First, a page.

There's always something new to discover at FortWhyte Alive.
FortWhyte Alive's Trash Can Jam Challenge marked it's fourth season this past winter, and the results are in…
A big thank you to all our participating schools this past winter, all of which were successful in completing the Trash Can Jam Challenge!:
And a big congratulations to Polson School! They were randomly selected from all participating schools and have won 25 passes toward a FortWhyte Alive field trip before the end of the school year!
Schools can be a significant source of waste production, as the average student produces up to 30 kilograms of waste per year. Congratulations to these schools for taking up the challenge this past winter and tackling their waste production head on!
Are you a teacher visiting us soon wondering how to get your class involved in the Trash Can Jam for your chance at a free field trip?
Step 1: Pre-register for the challenge by contacting the School Bookings office by phone: 204-989-8355 ext. 206, or by email at email@example.com.
Step 2: Complete the challenge! All disposable lunch garbage produced by your group must fit into the provided 5-litre pail (per 30 students).
Visit this page for more details about the rules, as well as resources to help you complete the challenge.
Don't forget to use the hashtag #TDTrashCanJam to boast your student's waste reduction success at both FortWhyte Alive, and in the classroom!
While this is a fun way for classrooms reduce waste while on their field trip to FortWhyte, it would be even better if we could all cut down on the amount of trash we create each and every day. Let's all take the Trash Can Jam Challenge, shall we?
“It’s a learning experience and an opportunity to spread environment awareness.”
These are the key reasons 24-year-old Zabrina Yaremko volunteers at FortWhyte Alive. Many young people choose the FWA volunteer program because it offers the hands-on experience they need for their careers and a strong reference for their resumes. Zabrina did not have a lot of experience volunteering and wasn’t even sure where to start, but a lunch at the Buffalo Stone Café sparked fond memories of her school field trips and the FWA website provided the information on how to get connected.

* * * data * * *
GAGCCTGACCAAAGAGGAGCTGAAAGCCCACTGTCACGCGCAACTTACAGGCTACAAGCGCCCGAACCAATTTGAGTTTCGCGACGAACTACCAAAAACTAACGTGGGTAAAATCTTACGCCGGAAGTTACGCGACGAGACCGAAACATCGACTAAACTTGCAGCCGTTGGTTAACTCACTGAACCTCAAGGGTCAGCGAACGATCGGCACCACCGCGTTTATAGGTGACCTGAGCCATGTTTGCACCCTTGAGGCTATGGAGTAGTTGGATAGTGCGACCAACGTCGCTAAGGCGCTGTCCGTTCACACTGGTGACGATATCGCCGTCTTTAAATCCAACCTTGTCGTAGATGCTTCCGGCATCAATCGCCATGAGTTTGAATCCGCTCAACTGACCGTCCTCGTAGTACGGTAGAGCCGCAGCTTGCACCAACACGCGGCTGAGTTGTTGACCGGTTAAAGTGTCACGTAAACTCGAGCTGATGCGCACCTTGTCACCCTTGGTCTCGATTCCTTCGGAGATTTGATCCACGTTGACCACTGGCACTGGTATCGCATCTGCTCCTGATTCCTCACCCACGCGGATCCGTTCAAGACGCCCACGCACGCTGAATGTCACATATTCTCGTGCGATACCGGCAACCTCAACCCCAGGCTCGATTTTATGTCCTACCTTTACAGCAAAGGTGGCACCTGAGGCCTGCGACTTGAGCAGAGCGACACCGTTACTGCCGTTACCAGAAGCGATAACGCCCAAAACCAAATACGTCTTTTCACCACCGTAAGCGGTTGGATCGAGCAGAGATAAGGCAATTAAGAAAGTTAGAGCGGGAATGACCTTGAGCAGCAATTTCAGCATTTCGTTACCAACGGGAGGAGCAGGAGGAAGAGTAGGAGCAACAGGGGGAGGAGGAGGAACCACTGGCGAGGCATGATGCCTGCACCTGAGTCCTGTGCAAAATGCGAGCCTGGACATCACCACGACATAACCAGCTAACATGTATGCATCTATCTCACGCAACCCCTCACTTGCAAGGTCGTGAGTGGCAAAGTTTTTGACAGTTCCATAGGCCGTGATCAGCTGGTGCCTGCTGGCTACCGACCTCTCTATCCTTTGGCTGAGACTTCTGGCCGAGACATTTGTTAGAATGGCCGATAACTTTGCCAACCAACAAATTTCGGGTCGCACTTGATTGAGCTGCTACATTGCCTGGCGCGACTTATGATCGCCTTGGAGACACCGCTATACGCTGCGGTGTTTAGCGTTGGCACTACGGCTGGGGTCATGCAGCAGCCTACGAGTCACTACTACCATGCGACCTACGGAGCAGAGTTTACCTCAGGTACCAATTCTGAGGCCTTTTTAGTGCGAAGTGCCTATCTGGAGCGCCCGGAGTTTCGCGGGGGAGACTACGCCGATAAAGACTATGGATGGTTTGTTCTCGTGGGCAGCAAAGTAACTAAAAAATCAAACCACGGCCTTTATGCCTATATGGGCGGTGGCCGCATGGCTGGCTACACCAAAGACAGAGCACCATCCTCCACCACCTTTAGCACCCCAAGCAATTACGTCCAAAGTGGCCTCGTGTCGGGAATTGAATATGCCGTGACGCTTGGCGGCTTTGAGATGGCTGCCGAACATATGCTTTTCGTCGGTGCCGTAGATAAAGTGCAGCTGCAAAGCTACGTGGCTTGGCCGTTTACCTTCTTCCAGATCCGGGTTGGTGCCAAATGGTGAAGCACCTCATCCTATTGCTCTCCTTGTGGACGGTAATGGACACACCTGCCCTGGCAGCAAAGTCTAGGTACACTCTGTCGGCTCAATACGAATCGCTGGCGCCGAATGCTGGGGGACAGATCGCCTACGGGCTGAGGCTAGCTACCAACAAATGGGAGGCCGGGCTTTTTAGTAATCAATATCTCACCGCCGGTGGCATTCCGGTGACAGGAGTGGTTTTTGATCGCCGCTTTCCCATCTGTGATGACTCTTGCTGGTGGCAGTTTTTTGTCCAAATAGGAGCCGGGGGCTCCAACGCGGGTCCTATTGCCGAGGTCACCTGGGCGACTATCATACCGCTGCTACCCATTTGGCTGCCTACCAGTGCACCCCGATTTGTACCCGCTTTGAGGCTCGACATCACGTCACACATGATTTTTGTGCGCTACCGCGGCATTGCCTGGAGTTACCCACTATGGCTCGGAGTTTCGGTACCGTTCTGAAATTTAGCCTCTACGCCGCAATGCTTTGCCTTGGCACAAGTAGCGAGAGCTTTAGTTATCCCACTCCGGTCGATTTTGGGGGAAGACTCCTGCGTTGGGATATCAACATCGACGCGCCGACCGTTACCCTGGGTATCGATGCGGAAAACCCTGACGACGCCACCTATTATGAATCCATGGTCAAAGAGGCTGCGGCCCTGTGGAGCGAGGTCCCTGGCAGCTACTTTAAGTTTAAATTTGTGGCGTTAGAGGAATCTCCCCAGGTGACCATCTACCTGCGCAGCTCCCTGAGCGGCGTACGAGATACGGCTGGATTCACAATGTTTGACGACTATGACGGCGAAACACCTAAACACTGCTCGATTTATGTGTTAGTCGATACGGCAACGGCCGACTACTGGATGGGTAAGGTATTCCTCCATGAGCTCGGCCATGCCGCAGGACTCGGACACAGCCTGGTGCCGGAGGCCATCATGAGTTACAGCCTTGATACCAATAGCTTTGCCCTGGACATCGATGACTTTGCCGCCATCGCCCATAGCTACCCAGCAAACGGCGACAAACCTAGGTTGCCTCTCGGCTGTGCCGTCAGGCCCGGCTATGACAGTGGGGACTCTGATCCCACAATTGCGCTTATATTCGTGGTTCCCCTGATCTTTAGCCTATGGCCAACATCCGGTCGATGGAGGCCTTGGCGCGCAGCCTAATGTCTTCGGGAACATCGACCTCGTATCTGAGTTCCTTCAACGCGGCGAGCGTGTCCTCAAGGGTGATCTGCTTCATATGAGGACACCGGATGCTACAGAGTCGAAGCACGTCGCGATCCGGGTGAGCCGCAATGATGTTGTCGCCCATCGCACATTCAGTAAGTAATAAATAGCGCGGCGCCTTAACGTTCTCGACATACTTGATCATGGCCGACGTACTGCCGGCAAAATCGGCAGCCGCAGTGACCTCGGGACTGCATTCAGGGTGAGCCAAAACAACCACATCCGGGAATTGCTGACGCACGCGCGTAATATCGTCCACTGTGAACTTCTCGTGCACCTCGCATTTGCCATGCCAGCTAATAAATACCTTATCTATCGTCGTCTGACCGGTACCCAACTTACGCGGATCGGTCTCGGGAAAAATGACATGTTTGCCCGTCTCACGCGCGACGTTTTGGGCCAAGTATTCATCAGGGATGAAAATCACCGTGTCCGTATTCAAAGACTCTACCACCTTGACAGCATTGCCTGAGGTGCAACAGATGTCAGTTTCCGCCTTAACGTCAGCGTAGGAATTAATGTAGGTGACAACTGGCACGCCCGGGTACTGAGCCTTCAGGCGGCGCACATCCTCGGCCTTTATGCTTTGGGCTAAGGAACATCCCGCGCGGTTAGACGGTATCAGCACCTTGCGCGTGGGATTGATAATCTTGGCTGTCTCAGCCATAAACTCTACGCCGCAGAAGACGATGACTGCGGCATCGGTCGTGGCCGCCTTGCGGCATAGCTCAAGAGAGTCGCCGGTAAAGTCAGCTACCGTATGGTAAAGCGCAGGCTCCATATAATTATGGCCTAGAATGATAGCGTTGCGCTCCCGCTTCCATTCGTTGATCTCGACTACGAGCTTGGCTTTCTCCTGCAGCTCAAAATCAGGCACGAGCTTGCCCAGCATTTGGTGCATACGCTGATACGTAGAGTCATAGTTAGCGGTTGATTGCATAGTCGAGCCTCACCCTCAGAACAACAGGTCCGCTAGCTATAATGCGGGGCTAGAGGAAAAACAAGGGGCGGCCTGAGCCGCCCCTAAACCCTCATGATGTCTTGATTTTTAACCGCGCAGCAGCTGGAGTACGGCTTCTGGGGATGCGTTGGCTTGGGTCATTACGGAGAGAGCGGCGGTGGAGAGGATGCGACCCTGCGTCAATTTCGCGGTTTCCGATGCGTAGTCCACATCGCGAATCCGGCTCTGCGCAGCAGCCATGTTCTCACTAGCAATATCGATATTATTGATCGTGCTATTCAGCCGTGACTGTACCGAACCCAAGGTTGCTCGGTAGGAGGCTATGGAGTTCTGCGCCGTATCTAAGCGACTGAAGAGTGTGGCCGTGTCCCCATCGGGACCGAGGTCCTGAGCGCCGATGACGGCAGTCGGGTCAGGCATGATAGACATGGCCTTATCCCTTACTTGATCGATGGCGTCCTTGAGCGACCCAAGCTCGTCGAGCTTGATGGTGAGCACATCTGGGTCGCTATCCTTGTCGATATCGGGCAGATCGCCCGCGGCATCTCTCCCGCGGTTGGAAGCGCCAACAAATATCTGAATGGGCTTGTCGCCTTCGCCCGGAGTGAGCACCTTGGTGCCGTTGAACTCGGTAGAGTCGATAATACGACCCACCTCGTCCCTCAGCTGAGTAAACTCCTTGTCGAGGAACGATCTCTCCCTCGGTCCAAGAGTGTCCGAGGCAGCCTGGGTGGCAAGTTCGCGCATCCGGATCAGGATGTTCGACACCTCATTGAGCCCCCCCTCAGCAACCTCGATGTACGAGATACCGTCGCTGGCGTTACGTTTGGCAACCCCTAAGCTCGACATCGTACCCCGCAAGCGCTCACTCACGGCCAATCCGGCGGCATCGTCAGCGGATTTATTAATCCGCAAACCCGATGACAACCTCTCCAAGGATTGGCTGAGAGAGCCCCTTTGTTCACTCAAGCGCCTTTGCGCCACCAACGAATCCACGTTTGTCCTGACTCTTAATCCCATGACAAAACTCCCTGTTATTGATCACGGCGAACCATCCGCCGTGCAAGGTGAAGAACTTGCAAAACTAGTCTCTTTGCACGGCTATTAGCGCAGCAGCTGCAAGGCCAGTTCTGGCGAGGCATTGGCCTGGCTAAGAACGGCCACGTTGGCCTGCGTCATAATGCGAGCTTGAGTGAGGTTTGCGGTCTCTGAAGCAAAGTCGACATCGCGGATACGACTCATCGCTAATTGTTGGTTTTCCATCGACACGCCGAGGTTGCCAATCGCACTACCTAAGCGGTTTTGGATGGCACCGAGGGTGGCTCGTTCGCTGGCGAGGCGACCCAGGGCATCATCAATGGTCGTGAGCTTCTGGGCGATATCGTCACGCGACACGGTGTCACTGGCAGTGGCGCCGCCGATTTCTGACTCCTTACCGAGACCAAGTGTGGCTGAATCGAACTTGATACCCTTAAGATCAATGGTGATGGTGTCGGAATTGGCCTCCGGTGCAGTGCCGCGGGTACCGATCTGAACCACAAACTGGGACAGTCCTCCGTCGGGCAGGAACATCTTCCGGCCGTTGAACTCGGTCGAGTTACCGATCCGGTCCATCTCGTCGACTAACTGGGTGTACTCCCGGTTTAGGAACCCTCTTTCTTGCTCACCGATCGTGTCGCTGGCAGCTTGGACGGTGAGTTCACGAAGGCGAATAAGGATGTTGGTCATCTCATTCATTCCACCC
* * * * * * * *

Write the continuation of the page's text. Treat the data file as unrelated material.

She started volunteering at FortWhyte in 2014 after completing her Four Year Bachelor of Science Degree in Environmental Studies (Forest Ecology stream) and Biology (Four-year stream). She was a great fit for the School Program Leader role because she likes to keep active, appreciates FortWhyte’s diversity of ecosystems, and wanted more leadership experience. She attended training, and after only a few months of volunteering, Zabrina accepted a winter term employment position at FortWhyte in which she gained more experience and a better understanding of the education program.
Zabrina stands out as a volunteer because she makes time for her volunteering, even as she continues to focus on her career goals within the city of Winnipeg’s Forestry Branch. She is a great advocate for FortWhyte Alive, spreading awareness of environmental issues and bringing Canadian history to life for our school program students and families. She says it is very satisfying to show new “critters” to children and adults and to see their wonder at how much life there is where they thought there was nothing.
Zabrina encourages others to volunteer at FortWhyte Alive as it is a great place to gain career skills and a wonderful opportunity to support environmental education.
Want to join our amazing volunteer crew? Click here to learn more about becoming a school program leader.
FortWhyte Alive's coolest party of the year truly lived up to it's name (and reputation) this year! With chilly temperatures in the minus teens, the hardiest Manitobans amongst us came out in droves to celebrate all things winter at our 3rd annual Lake Shaker on Saturday, March 11. A sell-out event once again, the Lake Shaker raised over $7000 in support of nature education programming at FortWhyte Alive. Thank you to our sponsors, attendees, volunteers and staff for being a part of this memorable evening:
The smell of bonfire may have subsided, but memories of this wild fundraiser will stick around for years to come.